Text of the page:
San Pedro, Ambergris Caye
Thirty-six air miles from Belize City, Ambergris Caye is the~ home of a thriving fishing industry. Within the past few years, there has been rapid development of the island’s tremendous tourism potential
The island, about the size of Barbados, has many miles of white sandy beach. Less than half-mile offshore is the Great Barrier Reef which, besides offering protection to the island, is in itself a great challenge to the adventurous scuba diver. The journey by small airplane takes approximately 20 minutes. A “speed boat” will do the journey in from 1 to 3 hours. There are a number of small hotels offering accommodation, meals, fishing, snorkeling and diving, and sightseeing trips.
Playground for ancient pirates, the island has a community of about 450 people among whom are some permanent tourists. Most of the fishermen are members of the Northern Fishermen’s Co-operative, which supply lobster, conch, and fish to the export market. A regular boat run from Belize City takes both locals and tourists to the island.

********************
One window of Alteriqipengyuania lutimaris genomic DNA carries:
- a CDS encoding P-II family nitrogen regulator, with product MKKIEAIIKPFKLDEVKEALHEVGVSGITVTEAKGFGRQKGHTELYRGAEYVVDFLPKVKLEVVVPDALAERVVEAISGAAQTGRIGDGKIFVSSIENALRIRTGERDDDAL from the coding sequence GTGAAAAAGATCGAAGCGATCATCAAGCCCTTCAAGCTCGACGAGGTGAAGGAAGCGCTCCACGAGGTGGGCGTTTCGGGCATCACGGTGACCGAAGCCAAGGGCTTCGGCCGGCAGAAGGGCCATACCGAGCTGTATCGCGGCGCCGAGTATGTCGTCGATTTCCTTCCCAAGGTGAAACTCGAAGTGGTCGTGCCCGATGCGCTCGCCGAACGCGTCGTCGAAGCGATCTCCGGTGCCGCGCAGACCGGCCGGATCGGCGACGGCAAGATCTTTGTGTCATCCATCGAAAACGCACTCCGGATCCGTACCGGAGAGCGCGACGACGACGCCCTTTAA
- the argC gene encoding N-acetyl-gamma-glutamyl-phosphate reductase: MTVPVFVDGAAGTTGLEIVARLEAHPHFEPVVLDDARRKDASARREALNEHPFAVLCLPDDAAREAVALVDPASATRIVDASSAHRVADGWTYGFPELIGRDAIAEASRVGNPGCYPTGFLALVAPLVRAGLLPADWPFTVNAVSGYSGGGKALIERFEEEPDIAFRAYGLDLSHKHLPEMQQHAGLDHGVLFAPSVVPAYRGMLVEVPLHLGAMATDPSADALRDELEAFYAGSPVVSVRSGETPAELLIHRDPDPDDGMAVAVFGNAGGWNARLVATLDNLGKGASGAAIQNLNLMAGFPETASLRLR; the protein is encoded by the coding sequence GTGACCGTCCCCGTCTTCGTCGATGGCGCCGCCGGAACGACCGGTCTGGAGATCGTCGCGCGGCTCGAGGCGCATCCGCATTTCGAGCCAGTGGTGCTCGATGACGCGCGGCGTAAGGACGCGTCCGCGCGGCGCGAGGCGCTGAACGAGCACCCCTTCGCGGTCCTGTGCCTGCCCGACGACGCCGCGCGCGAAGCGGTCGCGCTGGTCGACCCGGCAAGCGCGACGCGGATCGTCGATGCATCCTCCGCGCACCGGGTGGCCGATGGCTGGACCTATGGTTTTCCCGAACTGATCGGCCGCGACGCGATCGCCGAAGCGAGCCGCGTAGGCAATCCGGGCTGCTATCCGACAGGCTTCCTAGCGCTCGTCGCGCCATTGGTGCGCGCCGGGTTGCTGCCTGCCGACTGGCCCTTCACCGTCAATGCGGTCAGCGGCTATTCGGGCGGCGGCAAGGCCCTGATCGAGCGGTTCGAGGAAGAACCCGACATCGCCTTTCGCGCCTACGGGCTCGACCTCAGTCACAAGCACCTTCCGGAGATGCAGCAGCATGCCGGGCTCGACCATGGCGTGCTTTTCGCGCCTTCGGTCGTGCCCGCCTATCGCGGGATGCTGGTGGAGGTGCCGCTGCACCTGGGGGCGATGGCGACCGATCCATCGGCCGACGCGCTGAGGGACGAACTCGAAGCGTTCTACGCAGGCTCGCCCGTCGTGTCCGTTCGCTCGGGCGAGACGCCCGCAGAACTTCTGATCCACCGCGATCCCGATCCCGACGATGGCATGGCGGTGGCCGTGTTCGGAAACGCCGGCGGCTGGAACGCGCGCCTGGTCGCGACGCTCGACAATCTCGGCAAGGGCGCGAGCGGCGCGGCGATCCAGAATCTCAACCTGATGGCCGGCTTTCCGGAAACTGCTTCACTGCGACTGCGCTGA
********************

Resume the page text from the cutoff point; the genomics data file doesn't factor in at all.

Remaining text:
St. George’s Caye
Just about 9 miles (14 kilometers) from Belize City, St. George’s Caye is steeped in history. It was the first capital of the settlement from 1650 to 1784 and was the scene of the great sea battle against the Spaniards in 1798 now celebrated as “St. George’s Caye Day”. There still remains evidence of the early magistrates and leaders. The caye was divided into two parts during the devastating hurricane “Hattie” of 1961.